Why China Keeps Poisoning the Milk

By PAUL MIDLER

February 9, 2010 – (Motor Sports Newswire) – China and Japan are each going through their own unique quality crises. In China, officials are hunting for 170 tons of contaminated milk powder that is still on shelves more than a year after the melamine scandal was first exposed. And in Japan, discussions are focused on all that has gone wrong with its automotive industry after Toyota’s recent recalls. But a closer look at the two scandals shows how far apart the countries are in their approach to quality—and how much China stands to learn from Japan.

China’s quality challenge has at times been compared to Japan’s efforts in the 1950s and 1960s to transcend a bad reputation for manufacturing low-quality goods. At that time Japan also suffered tragic industrial disasters, like the mercury poisoning in Minamata that left 1,000 people dead. But Japan’s leading companies have since been able to establish strong reputations for quality. Although the automotive recalls currently underway are extensive, design errors and electronic malfunctions are in a different league from China’s instances of willful product manipulation, especially when that manipulation has involved artful efforts at circumventing third-party controls.

In China, operators display an incredible willingness to place public safety at risk in exchange for only the smallest gains in profit. The dairy industry’s 2008 scandal is instructive. The trouble started when dairy farmers began adulterating milk with water, prompting dairy companies to test protein levels. Milk suppliers next discovered they could trick laboratory equipment into believing protein concentrations were higher by adding a toxic, chemical compound—melamine. Over time, more of the chemical was added, along with more water, and no one knows how little real milk was in the final product by the time scandal broke. We only know the end result: six babies died, 300,000 were sickened and over 50,000 were hospitalized, causing untold grief to Chinese families.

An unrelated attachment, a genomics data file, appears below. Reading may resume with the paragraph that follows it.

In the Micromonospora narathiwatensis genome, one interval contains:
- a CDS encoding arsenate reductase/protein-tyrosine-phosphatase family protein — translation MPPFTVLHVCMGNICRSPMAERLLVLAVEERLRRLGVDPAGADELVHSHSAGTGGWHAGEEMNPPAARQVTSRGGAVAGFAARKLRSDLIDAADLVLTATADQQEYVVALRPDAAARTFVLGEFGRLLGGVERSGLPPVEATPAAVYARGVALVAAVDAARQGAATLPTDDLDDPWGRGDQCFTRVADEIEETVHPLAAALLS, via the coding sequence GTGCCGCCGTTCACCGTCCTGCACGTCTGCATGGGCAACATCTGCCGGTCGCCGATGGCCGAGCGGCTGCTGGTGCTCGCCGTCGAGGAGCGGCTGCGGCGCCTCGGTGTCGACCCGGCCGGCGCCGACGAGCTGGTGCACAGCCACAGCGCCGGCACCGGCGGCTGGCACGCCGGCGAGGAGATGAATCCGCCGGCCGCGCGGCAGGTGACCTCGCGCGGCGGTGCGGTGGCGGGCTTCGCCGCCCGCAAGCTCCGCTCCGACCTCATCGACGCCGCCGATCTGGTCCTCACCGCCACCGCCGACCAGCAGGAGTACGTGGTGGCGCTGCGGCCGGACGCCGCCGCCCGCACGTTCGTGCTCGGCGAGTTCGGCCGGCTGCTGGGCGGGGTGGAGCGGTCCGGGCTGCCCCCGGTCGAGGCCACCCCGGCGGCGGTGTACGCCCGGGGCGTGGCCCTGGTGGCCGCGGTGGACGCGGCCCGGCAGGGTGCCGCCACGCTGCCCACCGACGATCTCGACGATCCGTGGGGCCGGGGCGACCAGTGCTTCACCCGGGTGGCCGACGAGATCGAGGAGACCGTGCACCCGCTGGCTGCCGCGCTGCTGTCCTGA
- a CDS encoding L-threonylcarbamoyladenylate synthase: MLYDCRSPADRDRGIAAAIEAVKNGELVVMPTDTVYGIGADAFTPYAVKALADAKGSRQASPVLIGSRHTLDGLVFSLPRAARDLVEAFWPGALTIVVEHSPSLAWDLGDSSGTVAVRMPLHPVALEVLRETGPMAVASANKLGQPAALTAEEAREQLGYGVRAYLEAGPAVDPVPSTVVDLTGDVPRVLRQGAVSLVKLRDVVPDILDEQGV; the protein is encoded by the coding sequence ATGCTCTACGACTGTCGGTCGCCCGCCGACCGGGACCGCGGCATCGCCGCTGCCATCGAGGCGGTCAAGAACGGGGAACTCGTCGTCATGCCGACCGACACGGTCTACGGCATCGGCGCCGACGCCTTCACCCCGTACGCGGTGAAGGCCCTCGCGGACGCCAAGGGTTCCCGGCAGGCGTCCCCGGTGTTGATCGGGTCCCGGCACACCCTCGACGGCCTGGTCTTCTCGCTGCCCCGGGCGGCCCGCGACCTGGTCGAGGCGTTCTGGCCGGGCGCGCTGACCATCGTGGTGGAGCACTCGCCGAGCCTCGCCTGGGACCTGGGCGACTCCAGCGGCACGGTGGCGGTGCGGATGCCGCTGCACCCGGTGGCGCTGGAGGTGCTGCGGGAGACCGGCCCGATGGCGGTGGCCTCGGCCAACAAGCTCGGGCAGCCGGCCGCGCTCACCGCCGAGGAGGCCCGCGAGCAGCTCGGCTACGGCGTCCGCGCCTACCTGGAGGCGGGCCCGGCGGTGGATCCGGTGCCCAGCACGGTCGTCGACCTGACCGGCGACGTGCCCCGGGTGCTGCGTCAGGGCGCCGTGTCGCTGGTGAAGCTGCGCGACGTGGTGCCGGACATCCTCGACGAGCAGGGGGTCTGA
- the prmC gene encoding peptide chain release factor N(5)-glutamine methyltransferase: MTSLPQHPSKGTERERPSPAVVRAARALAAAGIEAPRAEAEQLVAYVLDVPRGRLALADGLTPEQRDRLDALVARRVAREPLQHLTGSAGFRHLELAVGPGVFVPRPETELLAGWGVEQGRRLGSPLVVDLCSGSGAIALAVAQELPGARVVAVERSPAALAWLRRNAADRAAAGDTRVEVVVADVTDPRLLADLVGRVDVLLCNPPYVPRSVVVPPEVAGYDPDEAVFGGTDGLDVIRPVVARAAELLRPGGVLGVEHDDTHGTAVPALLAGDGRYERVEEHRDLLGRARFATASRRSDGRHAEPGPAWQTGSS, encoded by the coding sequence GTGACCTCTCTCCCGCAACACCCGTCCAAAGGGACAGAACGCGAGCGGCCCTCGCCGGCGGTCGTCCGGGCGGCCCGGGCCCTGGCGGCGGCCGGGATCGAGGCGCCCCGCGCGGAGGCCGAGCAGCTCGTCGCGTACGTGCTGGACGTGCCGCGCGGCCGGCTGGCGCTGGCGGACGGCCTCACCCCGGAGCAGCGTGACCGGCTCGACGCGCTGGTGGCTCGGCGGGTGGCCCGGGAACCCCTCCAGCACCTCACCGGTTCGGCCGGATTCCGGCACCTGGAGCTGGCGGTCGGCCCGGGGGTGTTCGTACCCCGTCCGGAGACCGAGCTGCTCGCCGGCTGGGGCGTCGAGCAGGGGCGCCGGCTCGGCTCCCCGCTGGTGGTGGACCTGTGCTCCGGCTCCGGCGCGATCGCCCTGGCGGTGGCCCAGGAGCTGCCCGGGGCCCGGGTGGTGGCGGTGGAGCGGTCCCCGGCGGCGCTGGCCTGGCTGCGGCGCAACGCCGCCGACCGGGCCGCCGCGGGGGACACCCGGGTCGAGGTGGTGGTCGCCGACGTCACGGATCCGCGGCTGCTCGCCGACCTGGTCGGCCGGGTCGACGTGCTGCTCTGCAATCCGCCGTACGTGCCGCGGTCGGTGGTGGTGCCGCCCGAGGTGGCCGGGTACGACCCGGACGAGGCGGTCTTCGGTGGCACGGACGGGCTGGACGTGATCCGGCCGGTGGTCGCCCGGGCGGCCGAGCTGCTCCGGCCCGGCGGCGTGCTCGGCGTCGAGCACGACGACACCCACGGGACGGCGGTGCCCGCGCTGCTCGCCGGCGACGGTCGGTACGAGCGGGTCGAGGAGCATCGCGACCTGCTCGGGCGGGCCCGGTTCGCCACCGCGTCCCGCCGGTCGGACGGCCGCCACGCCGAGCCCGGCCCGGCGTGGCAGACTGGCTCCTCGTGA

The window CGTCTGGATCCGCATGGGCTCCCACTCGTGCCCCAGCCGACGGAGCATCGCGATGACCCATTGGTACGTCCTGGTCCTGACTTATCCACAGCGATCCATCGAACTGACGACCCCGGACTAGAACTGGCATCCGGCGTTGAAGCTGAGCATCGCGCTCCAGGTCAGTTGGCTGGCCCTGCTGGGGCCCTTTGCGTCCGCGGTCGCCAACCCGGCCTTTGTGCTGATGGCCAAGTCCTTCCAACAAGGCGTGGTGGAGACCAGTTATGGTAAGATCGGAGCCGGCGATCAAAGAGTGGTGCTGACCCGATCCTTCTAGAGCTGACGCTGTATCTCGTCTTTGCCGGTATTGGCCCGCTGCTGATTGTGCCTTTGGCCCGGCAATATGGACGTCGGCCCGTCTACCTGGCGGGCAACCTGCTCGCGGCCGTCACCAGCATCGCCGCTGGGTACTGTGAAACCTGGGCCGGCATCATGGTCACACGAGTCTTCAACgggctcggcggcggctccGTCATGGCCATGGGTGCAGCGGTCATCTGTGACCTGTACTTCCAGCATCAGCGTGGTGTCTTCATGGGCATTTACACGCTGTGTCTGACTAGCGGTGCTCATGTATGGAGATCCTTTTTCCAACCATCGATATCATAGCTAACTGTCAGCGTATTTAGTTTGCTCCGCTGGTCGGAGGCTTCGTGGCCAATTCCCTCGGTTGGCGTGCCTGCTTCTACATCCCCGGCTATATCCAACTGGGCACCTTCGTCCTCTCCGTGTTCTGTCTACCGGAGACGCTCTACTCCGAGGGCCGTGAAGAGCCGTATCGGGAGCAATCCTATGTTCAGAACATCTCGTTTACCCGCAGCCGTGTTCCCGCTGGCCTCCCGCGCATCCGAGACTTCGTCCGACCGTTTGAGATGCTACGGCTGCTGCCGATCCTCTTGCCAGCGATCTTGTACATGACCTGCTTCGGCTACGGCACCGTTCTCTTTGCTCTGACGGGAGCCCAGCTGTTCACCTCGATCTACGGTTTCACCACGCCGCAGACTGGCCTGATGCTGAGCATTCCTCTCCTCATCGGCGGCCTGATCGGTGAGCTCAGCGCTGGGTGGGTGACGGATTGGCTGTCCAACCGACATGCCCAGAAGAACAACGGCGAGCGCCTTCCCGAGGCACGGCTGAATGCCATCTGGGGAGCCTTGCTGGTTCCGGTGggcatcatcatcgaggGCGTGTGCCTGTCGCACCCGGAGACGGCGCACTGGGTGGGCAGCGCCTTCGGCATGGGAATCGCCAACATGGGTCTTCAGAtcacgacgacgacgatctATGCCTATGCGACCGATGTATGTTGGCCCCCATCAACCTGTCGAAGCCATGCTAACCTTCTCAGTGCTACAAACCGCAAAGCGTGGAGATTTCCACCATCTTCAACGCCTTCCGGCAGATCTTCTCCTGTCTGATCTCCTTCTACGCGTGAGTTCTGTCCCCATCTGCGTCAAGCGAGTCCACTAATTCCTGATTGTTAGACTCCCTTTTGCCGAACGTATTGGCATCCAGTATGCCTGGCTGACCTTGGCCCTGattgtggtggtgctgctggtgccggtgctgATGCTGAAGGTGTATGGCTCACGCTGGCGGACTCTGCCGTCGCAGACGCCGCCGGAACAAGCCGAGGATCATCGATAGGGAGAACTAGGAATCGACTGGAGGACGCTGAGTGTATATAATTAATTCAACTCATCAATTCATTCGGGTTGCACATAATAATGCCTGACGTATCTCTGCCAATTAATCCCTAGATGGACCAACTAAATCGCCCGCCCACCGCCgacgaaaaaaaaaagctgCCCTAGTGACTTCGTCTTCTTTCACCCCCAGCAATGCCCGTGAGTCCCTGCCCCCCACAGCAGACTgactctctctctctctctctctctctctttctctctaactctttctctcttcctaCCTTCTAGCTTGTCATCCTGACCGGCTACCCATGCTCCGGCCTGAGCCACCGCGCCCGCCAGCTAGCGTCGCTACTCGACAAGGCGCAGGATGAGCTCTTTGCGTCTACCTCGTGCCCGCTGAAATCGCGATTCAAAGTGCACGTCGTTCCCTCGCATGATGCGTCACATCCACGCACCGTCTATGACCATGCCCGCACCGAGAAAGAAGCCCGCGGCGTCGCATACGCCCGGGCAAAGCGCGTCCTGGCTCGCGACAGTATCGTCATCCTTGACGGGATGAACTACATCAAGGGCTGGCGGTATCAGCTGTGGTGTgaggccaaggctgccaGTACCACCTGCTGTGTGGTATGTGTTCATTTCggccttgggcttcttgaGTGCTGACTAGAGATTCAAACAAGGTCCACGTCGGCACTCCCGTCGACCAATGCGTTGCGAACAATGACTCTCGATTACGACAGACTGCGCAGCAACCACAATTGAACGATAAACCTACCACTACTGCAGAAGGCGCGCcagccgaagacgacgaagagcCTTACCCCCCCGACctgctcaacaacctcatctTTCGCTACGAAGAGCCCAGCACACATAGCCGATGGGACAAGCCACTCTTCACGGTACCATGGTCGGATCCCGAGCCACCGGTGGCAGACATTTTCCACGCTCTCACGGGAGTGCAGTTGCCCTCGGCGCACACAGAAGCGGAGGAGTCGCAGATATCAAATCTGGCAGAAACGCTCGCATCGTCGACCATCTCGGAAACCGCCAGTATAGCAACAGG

The melamine scandal is by far the most disturbing of all the quality crises China has faced in recent years. It was not just the amount of suffering endured, but the fact that the contamination was an open secret shared by possibly hundreds of individuals at dozens of companies. While some people involved in the 2008 scandal might have been able to claim that they didn’t know melamine could do so much harm, those caught using melamine more recently cannot possibly plead ignorance.

Making matters worse has been the government’s wrongheaded response. Beijing reacted to this year’s melamine scandal with a heavy-handed cover-up. Chinese journalists have been warned not to report details surrounding milk cases. Parents of children sickened by melamine-tainted products who have attempted to organize themselves to protest or seek compensation risk being sent to jail for “social disruption.”

China’s state-directed legal system has failed to provide justice to victims. The government meted out severe punishment to only a small number of perpetrators engaged in the distribution and production of poisoned milk—two were executed—and a far greater number were let off the hook. China’s response to past scandals has been to protect industry with a government shield, so no one should be surprised when fraud recurs in such an environment.